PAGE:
Couples who are getting married to a spouse with a child or children from a previous marriage or relationship, may find themselves dealing with the complications that come with having step children. According to the National Step-Parenting Association, over 25% of brides and grooms today, have children from a previous marriage. Some complications that are expected include the children feeling left out or threatened at the loss of their parent’s attention and time. These children may feel they are no longer loved or wanted by their parent despite the best of intentions. Being the “new face” in the family unit can become a challenge for everyone.
So how do you go about making your step-children comfortable with the idea of the upcoming marriage? Try to incorporate them in the wedding planning from the beginning. Let them hear about the wedding straight from the couple instead of relying on family friends or neighbors. It shows an extension of trust and love; to show that the children are going to be a part of the family unit rather than being considered an outsider.
For older children, make them a part of the wedding planning. Go shopping with them. Allow them to make decorations, wedding favors, or set up bouquets. Invite them to be a part of the wedding party. Find out what kind of outfits they’d like to wear. For the older girls, have them be involved when makeup, hair and nails are being done before the ceremony. You have to keep in mind that they need the time to adjust to the changes and forcing them to enjoy themselves might not be beneficial. Let them get involved at their own pace.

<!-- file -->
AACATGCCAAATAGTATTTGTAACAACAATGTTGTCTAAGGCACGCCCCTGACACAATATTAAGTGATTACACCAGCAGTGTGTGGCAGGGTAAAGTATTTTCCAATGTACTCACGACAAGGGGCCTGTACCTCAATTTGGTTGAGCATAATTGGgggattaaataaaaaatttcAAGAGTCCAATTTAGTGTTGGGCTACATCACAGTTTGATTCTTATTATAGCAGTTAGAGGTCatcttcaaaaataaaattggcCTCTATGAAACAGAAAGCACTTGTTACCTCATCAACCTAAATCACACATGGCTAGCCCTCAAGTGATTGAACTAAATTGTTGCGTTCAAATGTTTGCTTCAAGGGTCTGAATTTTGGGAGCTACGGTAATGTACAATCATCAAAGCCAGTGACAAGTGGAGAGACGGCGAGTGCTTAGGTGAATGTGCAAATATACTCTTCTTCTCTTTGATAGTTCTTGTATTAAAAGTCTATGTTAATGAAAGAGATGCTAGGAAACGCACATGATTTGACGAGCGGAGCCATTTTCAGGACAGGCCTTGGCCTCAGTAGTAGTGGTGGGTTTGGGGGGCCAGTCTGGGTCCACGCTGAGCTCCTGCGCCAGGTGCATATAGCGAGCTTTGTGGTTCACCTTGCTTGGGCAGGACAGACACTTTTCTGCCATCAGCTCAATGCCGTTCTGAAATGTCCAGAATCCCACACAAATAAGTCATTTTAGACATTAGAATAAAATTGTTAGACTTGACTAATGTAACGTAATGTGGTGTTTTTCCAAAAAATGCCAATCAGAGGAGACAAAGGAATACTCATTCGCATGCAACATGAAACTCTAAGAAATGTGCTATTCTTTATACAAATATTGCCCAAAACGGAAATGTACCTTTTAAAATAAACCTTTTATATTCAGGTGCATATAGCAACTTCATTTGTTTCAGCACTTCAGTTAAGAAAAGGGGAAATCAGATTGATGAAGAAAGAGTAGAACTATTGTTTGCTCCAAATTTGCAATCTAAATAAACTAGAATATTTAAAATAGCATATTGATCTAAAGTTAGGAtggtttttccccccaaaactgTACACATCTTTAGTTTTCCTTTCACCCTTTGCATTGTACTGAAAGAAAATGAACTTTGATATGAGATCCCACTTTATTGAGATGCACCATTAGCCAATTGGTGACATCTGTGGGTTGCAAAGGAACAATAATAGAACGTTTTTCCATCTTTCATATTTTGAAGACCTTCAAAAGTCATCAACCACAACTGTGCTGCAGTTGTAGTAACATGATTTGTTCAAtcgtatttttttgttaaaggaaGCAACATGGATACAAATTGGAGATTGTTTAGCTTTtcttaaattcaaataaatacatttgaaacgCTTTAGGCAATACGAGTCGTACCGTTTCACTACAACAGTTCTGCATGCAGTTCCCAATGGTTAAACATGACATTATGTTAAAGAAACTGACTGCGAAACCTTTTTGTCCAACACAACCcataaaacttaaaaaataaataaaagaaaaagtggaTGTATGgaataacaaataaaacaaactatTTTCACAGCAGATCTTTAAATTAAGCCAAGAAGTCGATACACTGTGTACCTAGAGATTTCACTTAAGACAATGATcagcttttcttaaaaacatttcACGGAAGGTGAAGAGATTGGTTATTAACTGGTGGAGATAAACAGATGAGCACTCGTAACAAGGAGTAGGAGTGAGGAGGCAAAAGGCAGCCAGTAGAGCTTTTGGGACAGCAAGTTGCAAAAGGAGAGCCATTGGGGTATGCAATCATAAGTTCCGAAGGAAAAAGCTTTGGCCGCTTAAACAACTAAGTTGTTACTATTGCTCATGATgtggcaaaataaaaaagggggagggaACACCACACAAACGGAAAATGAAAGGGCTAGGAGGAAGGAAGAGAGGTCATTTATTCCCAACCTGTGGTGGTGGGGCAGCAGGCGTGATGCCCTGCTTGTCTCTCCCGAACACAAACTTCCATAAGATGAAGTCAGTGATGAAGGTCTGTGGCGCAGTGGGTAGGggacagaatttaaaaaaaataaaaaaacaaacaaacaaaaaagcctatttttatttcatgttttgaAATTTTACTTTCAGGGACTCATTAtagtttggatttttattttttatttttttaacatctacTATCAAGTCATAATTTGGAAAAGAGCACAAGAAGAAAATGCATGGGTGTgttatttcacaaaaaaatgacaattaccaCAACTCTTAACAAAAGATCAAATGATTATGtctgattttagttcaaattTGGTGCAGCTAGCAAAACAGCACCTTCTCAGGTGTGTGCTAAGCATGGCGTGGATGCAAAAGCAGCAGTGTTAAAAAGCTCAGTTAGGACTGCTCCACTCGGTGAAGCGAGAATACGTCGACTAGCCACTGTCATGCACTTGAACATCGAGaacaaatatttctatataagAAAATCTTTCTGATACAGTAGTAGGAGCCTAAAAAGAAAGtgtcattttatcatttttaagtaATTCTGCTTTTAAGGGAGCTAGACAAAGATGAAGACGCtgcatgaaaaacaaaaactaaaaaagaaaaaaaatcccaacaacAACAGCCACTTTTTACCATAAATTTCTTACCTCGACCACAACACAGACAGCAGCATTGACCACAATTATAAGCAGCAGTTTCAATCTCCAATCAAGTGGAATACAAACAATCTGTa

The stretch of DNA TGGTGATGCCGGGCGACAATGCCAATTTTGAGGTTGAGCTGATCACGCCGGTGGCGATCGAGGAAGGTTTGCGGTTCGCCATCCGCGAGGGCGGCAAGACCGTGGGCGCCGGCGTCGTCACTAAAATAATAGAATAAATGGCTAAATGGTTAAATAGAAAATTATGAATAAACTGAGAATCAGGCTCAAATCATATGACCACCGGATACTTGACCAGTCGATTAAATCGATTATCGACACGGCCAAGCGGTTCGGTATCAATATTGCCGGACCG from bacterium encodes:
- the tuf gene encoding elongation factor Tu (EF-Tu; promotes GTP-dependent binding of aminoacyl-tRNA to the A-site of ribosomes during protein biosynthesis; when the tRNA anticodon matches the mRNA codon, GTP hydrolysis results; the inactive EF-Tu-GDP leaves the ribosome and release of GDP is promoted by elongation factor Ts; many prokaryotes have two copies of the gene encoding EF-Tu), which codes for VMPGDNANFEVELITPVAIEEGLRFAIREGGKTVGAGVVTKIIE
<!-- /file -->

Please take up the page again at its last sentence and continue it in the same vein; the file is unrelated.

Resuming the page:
When exchanging the wedding vows, you can add their names if you’re having a traditional service. If you choose not to write your own vows, you can always add their names when the vows are recited. So instead of simply having “I, Mary, take you, John, to be my lawfully wedded husband,” you can say “I, Mary, take you, John to be my lawfully wedded husband and your children, Amy and Brian, to love as if they were my own.” You can also choose to add little fun moments or quotes about the children within the vow, like promising to teach them how to play baseball or being there for every ballet practice. That gesture lets them know they are being involved in your new life as a married couple, and that you actually care enough to know about their likes and dislikes.
The new step-parent might choose to give the child a medallion that represents the family. This medallion is of oval-shape and is made up of three intertwining circles that represent the parent, the new step-parent, and the child. The name of the child can be engraved on the back of the medallion and it comes with a booklet with suggested readings or prayers.
Getting to establish a relationship with your step-child takes time and patience, and the first step to doing this is making them a part of the most special day in your life.